Reis, A.C., Salvador, L.C.M., Robbe-Austerman, S., Tenreiro, R., Botelho, A., Albuquerque, T. & Cunha, M.V. (2021) Whole genome sequencing refines knowledge on the population structure of Mycobacterium bovis from a multi-host tuberculosis system.Microorganisms, 9, 1585. DOI:10.3390/microorganisms9081585 (IF2020 4,128; Q2 Microbiology)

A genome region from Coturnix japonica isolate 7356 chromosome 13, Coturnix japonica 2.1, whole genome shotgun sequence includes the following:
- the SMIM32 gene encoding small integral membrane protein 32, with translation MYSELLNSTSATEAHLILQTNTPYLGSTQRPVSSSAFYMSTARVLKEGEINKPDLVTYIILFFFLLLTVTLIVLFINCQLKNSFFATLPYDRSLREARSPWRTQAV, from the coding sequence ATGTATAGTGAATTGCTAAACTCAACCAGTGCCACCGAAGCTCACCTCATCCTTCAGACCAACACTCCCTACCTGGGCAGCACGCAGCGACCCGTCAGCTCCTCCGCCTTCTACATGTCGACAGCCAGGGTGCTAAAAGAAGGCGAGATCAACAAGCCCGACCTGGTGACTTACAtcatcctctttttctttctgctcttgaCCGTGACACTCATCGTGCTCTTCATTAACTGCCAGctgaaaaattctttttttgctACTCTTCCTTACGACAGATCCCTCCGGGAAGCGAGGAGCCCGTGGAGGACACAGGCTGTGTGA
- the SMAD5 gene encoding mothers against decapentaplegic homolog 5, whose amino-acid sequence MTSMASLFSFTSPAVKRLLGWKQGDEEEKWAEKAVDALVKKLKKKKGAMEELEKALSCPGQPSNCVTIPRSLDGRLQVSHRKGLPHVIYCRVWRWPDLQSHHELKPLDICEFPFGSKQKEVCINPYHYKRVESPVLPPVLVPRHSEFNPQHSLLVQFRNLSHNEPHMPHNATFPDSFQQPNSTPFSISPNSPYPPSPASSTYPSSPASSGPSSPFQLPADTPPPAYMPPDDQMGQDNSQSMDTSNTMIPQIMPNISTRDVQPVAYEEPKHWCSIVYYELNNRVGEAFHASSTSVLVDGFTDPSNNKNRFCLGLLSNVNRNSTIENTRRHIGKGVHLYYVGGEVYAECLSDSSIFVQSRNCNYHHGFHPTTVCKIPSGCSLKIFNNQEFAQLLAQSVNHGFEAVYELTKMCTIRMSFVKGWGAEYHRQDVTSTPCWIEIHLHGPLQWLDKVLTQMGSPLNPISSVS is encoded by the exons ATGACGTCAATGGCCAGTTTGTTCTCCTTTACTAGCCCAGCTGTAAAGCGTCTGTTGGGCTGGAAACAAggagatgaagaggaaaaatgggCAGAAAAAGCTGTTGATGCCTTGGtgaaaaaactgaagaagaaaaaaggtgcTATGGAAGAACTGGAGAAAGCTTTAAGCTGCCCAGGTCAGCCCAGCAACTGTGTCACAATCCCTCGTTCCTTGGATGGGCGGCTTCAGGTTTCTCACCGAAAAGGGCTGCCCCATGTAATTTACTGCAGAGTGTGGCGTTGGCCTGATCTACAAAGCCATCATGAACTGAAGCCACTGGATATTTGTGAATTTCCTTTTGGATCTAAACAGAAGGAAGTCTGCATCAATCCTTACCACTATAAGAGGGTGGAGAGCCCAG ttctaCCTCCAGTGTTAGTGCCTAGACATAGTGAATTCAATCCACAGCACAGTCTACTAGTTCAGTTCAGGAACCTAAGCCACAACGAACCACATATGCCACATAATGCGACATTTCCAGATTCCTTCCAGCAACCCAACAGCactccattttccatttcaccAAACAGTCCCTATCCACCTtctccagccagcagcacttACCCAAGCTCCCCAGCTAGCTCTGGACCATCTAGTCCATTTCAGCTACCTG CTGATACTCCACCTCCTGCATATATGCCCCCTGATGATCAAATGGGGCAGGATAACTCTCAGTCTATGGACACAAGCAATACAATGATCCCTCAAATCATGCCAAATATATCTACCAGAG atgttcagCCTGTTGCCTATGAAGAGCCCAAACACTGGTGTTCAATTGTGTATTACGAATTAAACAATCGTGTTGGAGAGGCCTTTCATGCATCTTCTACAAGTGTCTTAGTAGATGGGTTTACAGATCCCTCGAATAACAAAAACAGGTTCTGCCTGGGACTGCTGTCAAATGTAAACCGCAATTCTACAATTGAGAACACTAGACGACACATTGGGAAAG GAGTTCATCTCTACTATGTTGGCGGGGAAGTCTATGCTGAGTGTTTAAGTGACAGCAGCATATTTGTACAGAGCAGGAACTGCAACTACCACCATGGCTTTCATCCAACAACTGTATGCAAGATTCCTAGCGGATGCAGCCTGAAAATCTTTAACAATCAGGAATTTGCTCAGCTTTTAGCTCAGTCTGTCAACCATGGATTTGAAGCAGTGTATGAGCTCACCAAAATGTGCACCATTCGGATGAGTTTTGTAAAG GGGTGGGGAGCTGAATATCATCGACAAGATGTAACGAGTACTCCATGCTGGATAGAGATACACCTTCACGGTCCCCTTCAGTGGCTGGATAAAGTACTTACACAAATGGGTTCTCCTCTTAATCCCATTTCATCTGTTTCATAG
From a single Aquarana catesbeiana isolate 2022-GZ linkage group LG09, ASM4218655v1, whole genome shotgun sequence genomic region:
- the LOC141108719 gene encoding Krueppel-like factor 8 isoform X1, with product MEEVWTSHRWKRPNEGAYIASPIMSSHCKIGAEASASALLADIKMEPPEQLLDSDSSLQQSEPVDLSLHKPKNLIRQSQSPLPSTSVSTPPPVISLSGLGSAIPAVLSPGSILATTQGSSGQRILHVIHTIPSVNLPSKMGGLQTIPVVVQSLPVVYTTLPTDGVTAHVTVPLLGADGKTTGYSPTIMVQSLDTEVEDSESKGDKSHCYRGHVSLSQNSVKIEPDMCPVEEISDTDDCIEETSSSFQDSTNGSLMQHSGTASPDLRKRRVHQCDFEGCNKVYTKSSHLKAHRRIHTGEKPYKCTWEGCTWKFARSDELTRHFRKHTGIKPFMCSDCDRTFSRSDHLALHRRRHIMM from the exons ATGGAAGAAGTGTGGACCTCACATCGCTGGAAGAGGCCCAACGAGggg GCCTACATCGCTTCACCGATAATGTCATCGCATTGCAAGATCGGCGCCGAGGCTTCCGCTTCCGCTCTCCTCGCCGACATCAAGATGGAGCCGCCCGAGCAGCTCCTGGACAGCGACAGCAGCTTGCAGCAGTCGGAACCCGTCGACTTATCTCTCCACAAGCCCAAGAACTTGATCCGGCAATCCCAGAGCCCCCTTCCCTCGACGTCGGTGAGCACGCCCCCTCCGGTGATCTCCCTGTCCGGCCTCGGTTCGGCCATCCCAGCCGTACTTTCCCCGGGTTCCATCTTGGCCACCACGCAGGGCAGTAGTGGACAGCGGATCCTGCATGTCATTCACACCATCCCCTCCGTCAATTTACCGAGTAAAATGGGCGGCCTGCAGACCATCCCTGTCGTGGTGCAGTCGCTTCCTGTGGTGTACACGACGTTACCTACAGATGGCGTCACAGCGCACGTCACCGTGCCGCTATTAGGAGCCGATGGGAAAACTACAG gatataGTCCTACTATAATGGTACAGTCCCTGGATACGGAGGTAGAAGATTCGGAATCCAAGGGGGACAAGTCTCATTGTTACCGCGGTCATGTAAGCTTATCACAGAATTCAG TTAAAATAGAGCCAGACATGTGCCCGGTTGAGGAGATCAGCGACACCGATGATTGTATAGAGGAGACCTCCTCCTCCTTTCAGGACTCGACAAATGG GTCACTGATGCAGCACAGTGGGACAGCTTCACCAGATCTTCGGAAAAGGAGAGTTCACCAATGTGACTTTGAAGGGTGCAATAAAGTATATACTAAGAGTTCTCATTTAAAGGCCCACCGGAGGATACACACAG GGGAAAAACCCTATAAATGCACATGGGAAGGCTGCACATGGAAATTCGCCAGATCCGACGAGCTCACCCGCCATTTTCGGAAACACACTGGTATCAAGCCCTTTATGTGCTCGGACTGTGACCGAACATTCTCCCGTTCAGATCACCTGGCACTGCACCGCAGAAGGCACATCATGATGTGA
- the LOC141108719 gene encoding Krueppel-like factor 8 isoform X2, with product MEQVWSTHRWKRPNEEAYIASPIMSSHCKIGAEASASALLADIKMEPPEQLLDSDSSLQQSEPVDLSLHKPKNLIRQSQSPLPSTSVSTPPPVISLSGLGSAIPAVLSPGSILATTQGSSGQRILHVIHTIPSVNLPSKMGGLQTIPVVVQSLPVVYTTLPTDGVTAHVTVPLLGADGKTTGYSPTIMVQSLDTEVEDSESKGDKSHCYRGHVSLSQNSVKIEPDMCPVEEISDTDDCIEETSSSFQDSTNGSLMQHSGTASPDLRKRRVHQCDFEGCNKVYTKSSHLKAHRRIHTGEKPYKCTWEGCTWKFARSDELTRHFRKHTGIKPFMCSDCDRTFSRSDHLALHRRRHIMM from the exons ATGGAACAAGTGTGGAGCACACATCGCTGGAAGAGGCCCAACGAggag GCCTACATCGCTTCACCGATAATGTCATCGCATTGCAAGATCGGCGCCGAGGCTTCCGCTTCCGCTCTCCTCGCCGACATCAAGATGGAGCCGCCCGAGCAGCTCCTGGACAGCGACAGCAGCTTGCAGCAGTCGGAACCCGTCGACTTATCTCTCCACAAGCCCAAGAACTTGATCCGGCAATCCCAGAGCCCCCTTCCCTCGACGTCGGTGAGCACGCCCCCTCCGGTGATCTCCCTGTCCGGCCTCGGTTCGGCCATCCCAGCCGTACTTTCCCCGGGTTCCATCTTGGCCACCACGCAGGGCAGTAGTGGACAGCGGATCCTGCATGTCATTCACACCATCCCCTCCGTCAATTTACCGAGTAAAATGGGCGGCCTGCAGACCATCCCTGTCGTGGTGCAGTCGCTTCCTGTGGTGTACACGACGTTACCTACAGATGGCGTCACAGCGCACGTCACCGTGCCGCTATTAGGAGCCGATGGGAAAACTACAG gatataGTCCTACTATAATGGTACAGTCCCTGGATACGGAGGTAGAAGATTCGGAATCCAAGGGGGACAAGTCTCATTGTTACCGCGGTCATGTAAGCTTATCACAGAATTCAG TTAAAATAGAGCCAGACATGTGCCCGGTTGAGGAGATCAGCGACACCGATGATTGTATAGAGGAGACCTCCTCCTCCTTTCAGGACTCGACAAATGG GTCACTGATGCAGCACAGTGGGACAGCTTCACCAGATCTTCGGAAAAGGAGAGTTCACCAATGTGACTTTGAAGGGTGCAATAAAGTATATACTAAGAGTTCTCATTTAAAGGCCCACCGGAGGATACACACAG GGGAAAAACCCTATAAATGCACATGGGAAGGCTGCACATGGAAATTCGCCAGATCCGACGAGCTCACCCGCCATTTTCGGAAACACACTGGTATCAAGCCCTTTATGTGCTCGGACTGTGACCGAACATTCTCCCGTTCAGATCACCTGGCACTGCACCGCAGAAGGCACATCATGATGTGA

Classical molecular analyses of Mycobacterium bovis based on spoligotyping and Variable Number Tandem Repeat (MIRU-VNTR) brought the first insights into the epidemiology of animal tuberculosis (TB) in Portugal, showing high genotypic diversity of circulating strains that mostly cluster within the European 2 clonal complex. Previous surveillance provided valuable information on the prevalence and spatial occurrence of TB and highlighted prevalent genotypes in areas where livestock and wild ungulates are sympatric. However, links at the wildlife–livestock interfaces were established mainly via classical genotype associations. Here, we apply whole genome sequencing (WGS) to cattle, red deer and wild boar isolates to reconstruct the M. bovis population structure in a multi-host, multi-region disease system and to explore links at a fine genomic scale between M. bovis from wildlife hosts and cattle. Whole genome sequences of 44 representative M. bovis isolates, obtained between 2003 and 2015 from three TB hotspots, were compared through single nucleotide polymorphism (SNP) variant calling analyses. Consistent with previous results combining classical genotyping with Bayesian population admixture modelling, SNP-based phylogenies support the branching of this M. bovis population into five genetic clades, three with apparent geographic specificities, as well as the establishment of an SNP catalogue specific to each clade, which may be explored in the future as phylogenetic markers. The core genome alignment of SNPs was integrated within a spatiotemporal metadata framework to further structure this M. bovis population by host species and TB hotspots, providing a baseline for network analyses in different epidemiological and disease control contexts. WGS of M. bovis isolates from Portugal is reported for the first time in this pilot study, refining the spatiotemporal context of TB at the wildlife–livestock interface and providing further support to the key role of red deer and wild boar on disease maintenance. The SNP diversity observed within this dataset supports the natural circulation of M. bovis for a long time period, as well as multiple introduction events of the pathogen in this Iberian multi-host system.